Worst Plunge in Retail Sales since 2008. Inflation Whacks Consumers
Retail sales in Canada fell 2.2% in December from November on a seasonally adjusted basis, but not adjusted for inflation, to C$43.2 billion. “Declines were widespread as lower sales were reported in 10 of 11 subsectors, representing 97% of retail trade,” Statistics Canada said.
It blamed the weather. I mean, really. “Later snowfalls and unseasonably warm weather in many parts of Canada may have contributed to lower seasonal purchases.” It said this right after saying that the decline was widespread, and therefore beyond winter jackets, thermal underwear, and fuzzy earmuffs.
Motor vehicle sales dropped 3.9%, with sales at new car dealers falling 4.1%. In dollar terms, given the magnitude of motor vehicle sales, it was the largest decrease among all subsectors. But wait… “Unseasonably warm weather” in the winter is great for car sales, so they should have jumped!
On the other hand, the sub-category of “other motor vehicles dealers” includes snowmobiles, and there sales plunged 6.7%, down for the third month in a row. In this subsector of motor vehicle sales, the weather likely did played a role. But then, sales also fell 2.5% at used car dealers though warmer weather should have really helped them.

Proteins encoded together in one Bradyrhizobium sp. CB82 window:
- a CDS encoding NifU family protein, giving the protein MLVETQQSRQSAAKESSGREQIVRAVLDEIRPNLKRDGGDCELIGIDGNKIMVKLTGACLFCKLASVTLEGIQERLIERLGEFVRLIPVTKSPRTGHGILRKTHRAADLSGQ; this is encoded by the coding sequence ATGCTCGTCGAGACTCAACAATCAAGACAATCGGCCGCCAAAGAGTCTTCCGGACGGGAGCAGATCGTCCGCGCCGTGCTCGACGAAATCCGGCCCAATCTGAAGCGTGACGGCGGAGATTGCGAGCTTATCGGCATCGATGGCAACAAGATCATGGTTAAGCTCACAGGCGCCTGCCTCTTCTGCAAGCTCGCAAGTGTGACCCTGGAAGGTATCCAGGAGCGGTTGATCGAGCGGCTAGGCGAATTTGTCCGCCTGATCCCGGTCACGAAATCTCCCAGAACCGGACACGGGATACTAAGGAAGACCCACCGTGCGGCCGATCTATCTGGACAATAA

Which leaves us stumped about the weather excuse.
Then the really bad news, StatCan put it: “Store types typically associated with holiday shopping registered weaker sales in December,” with sales at general merchandise stores down 2.2%, falling for the second consecutive month in a row; clothing and accessory stores down 3.6%; electronics and appliance stores down 3.0%, the fourth month of falling sales in six; sales at sporting goods, hobby, book and music stores down 2.3%.
And it was spread across the country. Retail sales dropped in nine of the 10 provinces and in all 3 territories. Only exception: tiny Prince Edward Island, where retails sales were flat.
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